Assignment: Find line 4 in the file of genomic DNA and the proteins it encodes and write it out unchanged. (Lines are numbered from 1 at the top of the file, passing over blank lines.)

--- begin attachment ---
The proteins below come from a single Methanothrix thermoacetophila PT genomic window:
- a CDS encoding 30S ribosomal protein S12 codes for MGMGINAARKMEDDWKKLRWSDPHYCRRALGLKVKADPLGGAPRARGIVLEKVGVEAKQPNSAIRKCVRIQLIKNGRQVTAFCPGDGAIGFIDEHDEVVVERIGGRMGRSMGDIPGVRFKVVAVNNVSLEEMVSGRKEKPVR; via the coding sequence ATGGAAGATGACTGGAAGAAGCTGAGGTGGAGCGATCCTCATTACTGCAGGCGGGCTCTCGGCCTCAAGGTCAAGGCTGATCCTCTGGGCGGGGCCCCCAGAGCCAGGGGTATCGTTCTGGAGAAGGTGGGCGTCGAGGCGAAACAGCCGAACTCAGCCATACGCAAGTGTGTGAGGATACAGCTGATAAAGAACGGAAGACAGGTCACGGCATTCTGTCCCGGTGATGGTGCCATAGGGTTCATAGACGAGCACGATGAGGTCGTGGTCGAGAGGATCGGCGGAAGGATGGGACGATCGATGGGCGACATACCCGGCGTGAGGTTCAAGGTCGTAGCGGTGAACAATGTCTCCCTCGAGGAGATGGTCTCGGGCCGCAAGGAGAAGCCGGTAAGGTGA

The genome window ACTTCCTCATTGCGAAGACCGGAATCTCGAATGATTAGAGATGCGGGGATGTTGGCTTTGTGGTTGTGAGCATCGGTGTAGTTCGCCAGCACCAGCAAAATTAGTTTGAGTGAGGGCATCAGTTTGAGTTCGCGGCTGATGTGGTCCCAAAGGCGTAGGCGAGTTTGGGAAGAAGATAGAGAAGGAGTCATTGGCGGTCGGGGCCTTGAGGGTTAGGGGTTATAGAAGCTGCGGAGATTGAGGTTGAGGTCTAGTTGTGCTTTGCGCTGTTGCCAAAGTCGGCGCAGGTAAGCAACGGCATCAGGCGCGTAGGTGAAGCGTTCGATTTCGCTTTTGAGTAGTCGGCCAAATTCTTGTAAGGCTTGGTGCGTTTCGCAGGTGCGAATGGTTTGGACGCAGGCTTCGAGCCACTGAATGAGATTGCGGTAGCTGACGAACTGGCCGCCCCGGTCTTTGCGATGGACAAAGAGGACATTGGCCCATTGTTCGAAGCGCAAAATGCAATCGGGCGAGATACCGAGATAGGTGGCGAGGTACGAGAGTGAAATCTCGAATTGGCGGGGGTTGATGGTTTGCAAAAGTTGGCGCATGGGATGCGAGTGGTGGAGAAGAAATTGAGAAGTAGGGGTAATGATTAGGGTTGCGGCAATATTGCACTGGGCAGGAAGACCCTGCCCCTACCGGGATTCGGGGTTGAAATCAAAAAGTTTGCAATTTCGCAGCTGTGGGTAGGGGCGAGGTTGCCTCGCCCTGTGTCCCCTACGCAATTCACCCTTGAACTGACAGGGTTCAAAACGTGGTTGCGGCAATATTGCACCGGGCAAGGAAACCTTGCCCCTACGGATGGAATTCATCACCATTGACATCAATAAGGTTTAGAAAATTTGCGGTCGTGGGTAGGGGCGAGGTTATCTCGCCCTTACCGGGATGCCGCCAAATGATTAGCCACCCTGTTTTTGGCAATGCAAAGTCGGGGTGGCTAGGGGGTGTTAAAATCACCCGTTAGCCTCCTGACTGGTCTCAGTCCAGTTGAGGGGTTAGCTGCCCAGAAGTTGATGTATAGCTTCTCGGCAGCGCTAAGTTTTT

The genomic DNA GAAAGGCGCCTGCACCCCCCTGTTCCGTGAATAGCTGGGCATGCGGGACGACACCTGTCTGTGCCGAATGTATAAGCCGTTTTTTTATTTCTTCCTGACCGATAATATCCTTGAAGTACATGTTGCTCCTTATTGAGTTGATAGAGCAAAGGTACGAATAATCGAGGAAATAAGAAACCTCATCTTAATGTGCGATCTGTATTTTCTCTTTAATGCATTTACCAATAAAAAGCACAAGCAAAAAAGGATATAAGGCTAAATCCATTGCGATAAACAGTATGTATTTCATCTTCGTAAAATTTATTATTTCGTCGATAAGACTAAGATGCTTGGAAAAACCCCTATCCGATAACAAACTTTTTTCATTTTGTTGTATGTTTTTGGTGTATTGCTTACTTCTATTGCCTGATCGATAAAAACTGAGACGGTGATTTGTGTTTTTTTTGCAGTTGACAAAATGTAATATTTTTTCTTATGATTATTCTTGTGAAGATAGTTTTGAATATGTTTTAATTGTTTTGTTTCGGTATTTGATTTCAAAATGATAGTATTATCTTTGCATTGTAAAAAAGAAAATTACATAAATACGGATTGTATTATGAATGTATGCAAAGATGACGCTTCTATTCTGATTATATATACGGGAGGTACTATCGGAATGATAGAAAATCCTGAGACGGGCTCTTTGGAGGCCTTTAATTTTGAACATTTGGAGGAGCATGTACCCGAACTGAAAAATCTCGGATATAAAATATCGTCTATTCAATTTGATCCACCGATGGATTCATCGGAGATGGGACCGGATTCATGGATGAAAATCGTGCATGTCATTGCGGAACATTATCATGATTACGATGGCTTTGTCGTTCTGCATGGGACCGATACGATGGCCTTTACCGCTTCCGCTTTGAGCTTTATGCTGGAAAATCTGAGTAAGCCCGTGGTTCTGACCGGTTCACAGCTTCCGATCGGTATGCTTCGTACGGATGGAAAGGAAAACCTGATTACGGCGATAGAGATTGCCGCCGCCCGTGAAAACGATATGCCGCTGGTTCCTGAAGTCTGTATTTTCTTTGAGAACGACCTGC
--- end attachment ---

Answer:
The genomic DNA GAAAGGCGCCTGCACCCCCCTGTTCCGTGAATAGCTGGGCATGCGGGACGACACCTGTCTGTGCCGAATGTATAAGCCGTTTTTTTATTTCTTCCTGACCGATAATATCCTTGAAGTACATGTTGCTCCTTATTGAGTTGATAGAGCAAAGGTACGAATAATCGAGGAAATAAGAAACCTCATCTTAATGTGCGATCTGTATTTTCTCTTTAATGCATTTACCAATAAAAAGCACAAGCAAAAAAGGATATAAGGCTAAATCCATTGCGATAAACAGTATGTATTTCATCTTCGTAAAATTTATTATTTCGTCGATAAGACTAAGATGCTTGGAAAAACCCCTATCCGATAACAAACTTTTTTCATTTTGTTGTATGTTTTTGGTGTATTGCTTACTTCTATTGCCTGATCGATAAAAACTGAGACGGTGATTTGTGTTTTTTTTGCAGTTGACAAAATGTAATATTTTTTCTTATGATTATTCTTGTGAAGATAGTTTTGAATATGTTTTAATTGTTTTGTTTCGGTATTTGATTTCAAAATGATAGTATTATCTTTGCATTGTAAAAAAGAAAATTACATAAATACGGATTGTATTATGAATGTATGCAAAGATGACGCTTCTATTCTGATTATATATACGGGAGGTACTATCGGAATGATAGAAAATCCTGAGACGGGCTCTTTGGAGGCCTTTAATTTTGAACATTTGGAGGAGCATGTACCCGAACTGAAAAATCTCGGATATAAAATATCGTCTATTCAATTTGATCCACCGATGGATTCATCGGAGATGGGACCGGATTCATGGATGAAAATCGTGCATGTCATTGCGGAACATTATCATGATTACGATGGCTTTGTCGTTCTGCATGGGACCGATACGATGGCCTTTACCGCTTCCGCTTTGAGCTTTATGCTGGAAAATCTGAGTAAGCCCGTGGTTCTGACCGGTTCACAGCTTCCGATCGGTATGCTTCGTACGGATGGAAAGGAAAACCTGATTACGGCGATAGAGATTGCCGCCGCCCGTGAAAACGATATGCCGCTGGTTCCTGAAGTCTGTATTTTCTTTGAGAACGACCTGC